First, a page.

Adults 18 years or older who live in a private residence or a college housing unit are asked to take part in the survey. Only one adult per household is randomly selected to be interviewed once the telephone number is verified as a private working phone number.
Information is collected through telephone interviews (cell phone and landline) throughout the year. A set of randomly generated phone numbers are produced at least four times per year, and the phone numbers are first called to verify if they are residential or a business phone number. If residential, a randomly selected adult in the household is asked to participate. This can result in repeat phone calls to the household in order to get the appropriate (randomly selected) adult to participate.
Since 2003, the goal of the Virginia BRFSS has been to complete at least 5,000 interviews with Virginia adults annually.
|Number of Landline Completions||5,392||5,598||6,085||6,022||6,458||4,620||4,179|
|Number of Cell Phone Completions||1,007||1,313||2,442||3,014||3,240||3,729|
Cell Phone Sampling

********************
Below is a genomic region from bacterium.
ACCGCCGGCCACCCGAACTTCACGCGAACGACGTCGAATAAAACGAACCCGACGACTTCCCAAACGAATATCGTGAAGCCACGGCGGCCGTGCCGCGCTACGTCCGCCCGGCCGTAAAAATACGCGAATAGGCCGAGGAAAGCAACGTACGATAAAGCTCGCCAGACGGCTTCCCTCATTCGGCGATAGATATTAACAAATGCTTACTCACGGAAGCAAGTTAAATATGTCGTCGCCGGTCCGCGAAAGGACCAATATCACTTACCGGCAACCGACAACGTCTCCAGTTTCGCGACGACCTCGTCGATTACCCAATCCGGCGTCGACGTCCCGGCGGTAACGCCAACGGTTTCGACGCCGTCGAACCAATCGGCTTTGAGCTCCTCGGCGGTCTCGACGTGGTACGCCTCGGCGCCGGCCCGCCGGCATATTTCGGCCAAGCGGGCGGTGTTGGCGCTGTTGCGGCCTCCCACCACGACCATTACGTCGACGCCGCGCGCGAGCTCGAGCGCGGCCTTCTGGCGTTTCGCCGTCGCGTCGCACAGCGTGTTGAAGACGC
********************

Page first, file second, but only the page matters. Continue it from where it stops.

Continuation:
Virginia was one of six states that participated in a cell phone sample pilot in 2008. The goal was to complete at least 250 BRFSS interviews with respondents on their cell phones. For participating and completing an interview, respondents were given a ten dollar ($10) Amazon gift card. In 2009 and 2010, Virginia continued to complete at least 250 BRFSS interviews with respondents on their cell phones. The cell phone data from 2008-2010 were not included in the yearly BRFSS datasets. Cell phone data was first included in the BRFSS yearly dataset in 2011.
From 1997 to 1999, and again from 2002 through 2010, the Virginia Department of Health (VDH) funded additional data collection to allow stratification of the state by the thirty-five (35) health districts. Approximately 140 interviews were collected annually in each health district.
BRFSS data are first weighted for the probability of selection of a telephone number, the number of adults in a household, and the number of telephones in a household. Then post-stratification adjustments are made to account for non-response and non-coverage (households without telephones). For the 2010 dataset and prior surveys post-stratification was based on only age, sex, and region of residence. Beginning with the 2011 dataset, a raking (or iterative proportional fitting) procedure is used for post-stratification adjustment. The use of raking procedures allows post-stratification adjustment to be based on twelve demographic dimensions rather than only three. Including new variables in the weighting process can reduce the potential for selection bias while increasing representation. For a complete explanation of raking procedures.